Friday, December 30, 2005

Mirror, Mirror

We're starting to get closer to some brain functions that have a lot to do with what makes us human, a subject that continues to fascinate me. (prior posts)

At the heart of so many behaviors we tend to associate with "being human" is a cluster of neurons called mirror neurons. This is a hot topic in neuroscience, because the mirror neuron system seems to underly so many advanced cognitive functions.
...mirror neurons play a major explanatory role in the understanding of a number of human features, from imitation to empathy, mindreading and language learning. It has also been claimed that damages in these cerebral structures can be responsible for mental deficits such as autism. - European Science Foundation
These same structures are found in some evolutionarily related species, but seem to be more developed in humans. Some experiments by Derek Lyons at the Yale Cognition and Development Lab start to indicate that imitation really is the sincerest form of flattery - so much so that it is hard-wired into our brains (discussed in Children Learn by Monkey See, Monkey Do. Chimps Don't- New York Times (registration required) For those who don't want to register with NYT to see the article, here is the gist.
[The experiments are] evidence that humans are hard-wired to learn by imitation, even when that is clearly not the best way to learn. If he is right, this represents a big evolutionary change from our ape ancestors. Other primates are bad at imitation. When they watch another primate doing something, they seem to focus on what its goals are and ignore its actions.
One of my heroes of neuroscience, V.S. Ramachandran, has an interesting article on the myriad of ways mirror neuron affect us. Language, cultural transmission of knowledge, empathy, autism, and many other "human" traits emerge from these special neuron clusters.

From my readings, I have formed an impression that this system is critical to our ability to transmit knowledge from one person to another, our ability to understand another person and to cooperate with them, and our very ability to internally model human behavior, including our own (which is at the core of my definition of consciousness).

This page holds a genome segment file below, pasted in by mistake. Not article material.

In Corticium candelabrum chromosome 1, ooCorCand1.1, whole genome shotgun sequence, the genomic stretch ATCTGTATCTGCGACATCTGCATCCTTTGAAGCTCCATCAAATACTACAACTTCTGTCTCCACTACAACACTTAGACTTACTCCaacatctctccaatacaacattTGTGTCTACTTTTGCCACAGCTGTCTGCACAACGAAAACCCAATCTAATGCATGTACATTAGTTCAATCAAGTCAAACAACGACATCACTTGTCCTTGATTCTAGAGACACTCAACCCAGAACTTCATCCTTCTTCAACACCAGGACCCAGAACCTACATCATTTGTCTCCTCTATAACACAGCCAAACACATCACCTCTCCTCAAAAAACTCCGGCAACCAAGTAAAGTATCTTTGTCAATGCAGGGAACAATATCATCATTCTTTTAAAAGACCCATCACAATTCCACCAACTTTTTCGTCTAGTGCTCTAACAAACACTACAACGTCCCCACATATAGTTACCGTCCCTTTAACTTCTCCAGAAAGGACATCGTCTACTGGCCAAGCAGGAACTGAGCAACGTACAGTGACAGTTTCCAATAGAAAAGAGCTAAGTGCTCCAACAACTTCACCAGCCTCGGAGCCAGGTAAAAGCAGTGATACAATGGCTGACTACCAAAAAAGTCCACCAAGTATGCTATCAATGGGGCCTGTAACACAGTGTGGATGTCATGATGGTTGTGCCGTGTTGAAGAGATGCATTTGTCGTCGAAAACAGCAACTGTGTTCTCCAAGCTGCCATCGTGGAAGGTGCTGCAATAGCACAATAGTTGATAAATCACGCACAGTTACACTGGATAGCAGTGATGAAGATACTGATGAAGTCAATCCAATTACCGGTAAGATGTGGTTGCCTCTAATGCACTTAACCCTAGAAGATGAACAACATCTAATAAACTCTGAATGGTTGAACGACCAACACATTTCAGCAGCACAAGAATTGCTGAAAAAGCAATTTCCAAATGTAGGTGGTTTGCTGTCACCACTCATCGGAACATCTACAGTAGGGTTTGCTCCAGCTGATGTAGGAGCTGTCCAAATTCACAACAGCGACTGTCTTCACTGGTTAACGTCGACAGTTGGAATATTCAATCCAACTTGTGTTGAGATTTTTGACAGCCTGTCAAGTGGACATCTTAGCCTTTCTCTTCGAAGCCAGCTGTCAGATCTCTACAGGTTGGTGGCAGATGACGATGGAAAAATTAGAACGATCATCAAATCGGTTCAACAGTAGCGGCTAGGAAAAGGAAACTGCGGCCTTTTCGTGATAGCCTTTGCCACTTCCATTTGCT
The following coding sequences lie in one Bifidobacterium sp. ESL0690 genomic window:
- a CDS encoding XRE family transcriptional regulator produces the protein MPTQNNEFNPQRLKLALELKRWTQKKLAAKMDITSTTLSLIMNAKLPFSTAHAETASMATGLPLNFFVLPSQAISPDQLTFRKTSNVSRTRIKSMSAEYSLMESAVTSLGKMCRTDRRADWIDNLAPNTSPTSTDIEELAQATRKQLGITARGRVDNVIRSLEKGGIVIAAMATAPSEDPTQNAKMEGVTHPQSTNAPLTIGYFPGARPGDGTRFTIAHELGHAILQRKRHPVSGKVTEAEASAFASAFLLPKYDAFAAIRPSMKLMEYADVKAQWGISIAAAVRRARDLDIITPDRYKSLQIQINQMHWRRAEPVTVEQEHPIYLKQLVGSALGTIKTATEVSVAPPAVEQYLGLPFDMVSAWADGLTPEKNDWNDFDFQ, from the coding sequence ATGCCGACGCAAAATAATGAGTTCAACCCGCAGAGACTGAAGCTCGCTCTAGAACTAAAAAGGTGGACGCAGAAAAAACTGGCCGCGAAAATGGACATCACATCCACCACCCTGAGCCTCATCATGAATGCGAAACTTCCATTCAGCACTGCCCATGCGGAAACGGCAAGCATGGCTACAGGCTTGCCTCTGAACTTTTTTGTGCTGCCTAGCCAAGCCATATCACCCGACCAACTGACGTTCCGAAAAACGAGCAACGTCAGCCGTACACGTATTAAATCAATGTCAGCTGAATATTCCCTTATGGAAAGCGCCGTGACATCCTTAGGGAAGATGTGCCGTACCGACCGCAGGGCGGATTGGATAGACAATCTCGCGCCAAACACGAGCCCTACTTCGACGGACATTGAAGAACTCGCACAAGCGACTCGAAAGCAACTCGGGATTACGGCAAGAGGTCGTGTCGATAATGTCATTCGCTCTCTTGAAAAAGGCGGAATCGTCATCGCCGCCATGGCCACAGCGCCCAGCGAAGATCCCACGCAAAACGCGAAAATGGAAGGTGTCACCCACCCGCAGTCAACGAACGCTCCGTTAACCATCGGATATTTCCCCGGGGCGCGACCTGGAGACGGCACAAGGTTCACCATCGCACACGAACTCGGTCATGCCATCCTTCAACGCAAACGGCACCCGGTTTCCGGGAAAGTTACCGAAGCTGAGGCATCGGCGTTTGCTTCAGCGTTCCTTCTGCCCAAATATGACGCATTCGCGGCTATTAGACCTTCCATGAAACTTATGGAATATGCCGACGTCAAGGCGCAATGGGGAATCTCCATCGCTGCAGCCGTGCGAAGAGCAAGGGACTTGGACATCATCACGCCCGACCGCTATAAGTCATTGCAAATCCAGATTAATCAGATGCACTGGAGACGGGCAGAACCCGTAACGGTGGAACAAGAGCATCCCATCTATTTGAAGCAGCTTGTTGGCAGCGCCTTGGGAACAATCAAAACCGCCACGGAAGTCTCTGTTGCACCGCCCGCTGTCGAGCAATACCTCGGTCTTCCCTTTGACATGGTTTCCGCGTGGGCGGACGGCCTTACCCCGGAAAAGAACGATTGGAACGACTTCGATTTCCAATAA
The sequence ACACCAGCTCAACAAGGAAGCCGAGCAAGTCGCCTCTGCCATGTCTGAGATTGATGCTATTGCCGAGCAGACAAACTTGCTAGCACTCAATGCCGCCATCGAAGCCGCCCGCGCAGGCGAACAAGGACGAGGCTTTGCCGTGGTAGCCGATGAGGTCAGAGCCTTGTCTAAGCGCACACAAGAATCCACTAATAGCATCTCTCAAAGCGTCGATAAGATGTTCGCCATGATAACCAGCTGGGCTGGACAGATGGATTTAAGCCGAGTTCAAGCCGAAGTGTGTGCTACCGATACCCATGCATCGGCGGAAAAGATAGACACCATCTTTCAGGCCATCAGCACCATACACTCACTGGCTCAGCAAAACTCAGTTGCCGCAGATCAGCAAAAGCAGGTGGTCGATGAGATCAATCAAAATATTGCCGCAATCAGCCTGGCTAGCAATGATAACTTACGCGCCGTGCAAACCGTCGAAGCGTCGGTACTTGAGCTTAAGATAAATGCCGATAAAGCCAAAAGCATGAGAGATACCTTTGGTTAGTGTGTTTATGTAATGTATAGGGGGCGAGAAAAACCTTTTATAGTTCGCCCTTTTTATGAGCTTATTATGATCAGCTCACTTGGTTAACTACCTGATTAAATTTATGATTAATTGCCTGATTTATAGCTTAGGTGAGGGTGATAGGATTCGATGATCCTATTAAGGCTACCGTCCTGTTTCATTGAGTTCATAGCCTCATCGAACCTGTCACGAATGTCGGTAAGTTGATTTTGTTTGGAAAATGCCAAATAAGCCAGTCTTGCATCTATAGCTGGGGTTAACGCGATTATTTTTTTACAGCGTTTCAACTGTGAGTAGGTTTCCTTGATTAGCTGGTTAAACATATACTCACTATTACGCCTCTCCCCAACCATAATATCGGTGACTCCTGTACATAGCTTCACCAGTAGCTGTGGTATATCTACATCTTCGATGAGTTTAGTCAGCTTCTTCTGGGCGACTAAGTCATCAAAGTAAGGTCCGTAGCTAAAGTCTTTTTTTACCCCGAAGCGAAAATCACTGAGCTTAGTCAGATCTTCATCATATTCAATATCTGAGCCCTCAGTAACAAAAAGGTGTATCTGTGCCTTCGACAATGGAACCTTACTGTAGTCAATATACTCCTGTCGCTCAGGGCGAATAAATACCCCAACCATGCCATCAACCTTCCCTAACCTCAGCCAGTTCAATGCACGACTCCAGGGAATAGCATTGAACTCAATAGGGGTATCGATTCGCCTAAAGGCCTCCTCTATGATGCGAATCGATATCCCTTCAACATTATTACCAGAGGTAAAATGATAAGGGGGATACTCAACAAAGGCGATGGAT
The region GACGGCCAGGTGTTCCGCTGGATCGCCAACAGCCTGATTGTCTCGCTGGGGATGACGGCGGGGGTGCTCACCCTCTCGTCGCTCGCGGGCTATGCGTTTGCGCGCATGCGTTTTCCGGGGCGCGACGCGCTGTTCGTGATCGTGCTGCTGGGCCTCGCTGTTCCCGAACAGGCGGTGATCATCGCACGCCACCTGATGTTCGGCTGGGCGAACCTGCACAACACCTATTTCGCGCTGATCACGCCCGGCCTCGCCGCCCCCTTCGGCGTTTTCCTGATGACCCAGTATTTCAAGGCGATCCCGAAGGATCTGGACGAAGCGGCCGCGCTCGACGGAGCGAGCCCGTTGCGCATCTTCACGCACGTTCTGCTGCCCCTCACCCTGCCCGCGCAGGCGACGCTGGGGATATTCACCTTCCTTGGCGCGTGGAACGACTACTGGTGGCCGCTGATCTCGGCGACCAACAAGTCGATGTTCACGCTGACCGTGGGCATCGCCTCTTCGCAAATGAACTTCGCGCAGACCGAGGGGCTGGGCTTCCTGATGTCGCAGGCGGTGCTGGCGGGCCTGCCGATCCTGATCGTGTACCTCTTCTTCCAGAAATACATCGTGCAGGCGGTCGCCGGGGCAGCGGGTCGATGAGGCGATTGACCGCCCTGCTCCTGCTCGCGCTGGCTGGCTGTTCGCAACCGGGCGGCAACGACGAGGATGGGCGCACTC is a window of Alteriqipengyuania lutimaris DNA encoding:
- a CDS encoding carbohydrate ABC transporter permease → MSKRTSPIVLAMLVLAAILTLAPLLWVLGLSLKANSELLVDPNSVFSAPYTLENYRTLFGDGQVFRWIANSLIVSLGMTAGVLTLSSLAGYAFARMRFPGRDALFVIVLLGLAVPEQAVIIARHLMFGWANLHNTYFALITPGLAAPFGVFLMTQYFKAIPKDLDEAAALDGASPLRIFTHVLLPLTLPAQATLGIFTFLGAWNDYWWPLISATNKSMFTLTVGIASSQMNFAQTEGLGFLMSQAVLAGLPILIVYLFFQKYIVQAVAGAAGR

The idea goes like this. Over time (and evolution) the brains of our ancestors took the basic modeling capabilities inherent in physical systems (such as the ability to tell how far out to reach a hand to reach an apple), and used some of this capacity to model other "systems". At some point, and I'm not certain which would have come first (perhaps they came together, since they use the same system), the ability to model other beings internal states was developed to a certain degree, and we also gained the ability to hold a continuous model of our own inner states. This state of self-modeling is what we call self-awareness, and is at the heart of what we mean when we say we are conscious.

Consciousness is the continual modeling of the world, our relationship to it, and the state of these models themselves. Disruptions in consciousness are disruptions to any of the myriad of subsystems necessary to peform continuous modeling - short term memory, mirror neurons, etc.

If the field of Artificial Intelligence is going to make any true progress, it will be in understanding how this modeling works to such a degree that we can model it.

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